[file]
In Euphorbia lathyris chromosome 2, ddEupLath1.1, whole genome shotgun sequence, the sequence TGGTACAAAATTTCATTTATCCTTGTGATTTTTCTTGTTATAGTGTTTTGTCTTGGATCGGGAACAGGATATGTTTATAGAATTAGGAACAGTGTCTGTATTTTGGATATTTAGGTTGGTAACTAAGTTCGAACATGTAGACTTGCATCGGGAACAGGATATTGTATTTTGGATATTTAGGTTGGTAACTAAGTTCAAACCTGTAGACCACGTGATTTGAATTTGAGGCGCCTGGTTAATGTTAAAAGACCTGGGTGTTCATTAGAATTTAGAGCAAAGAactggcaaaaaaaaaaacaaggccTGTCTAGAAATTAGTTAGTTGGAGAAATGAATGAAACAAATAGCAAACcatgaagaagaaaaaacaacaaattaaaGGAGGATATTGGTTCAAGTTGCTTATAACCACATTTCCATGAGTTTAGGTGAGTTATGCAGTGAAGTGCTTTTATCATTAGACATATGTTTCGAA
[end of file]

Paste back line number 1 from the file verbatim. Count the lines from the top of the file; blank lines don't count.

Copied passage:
In Euphorbia lathyris chromosome 2, ddEupLath1.1, whole genome shotgun sequence, the sequence TGGTACAAAATTTCATTTATCCTTGTGATTTTTCTTGTTATAGTGTTTTGTCTTGGATCGGGAACAGGATATGTTTATAGAATTAGGAACAGTGTCTGTATTTTGGATATTTAGGTTGGTAACTAAGTTCGAACATGTAGACTTGCATCGGGAACAGGATATTGTATTTTGGATATTTAGGTTGGTAACTAAGTTCAAACCTGTAGACCACGTGATTTGAATTTGAGGCGCCTGGTTAATGTTAAAAGACCTGGGTGTTCATTAGAATTTAGAGCAAAGAactggcaaaaaaaaaaacaaggccTGTCTAGAAATTAGTTAGTTGGAGAAATGAATGAAACAAATAGCAAACcatgaagaagaaaaaacaacaaattaaaGGAGGATATTGGTTCAAGTTGCTTATAACCACATTTCCATGAGTTTAGGTGAGTTATGCAGTGAAGTGCTTTTATCATTAGACATATGTTTCGAA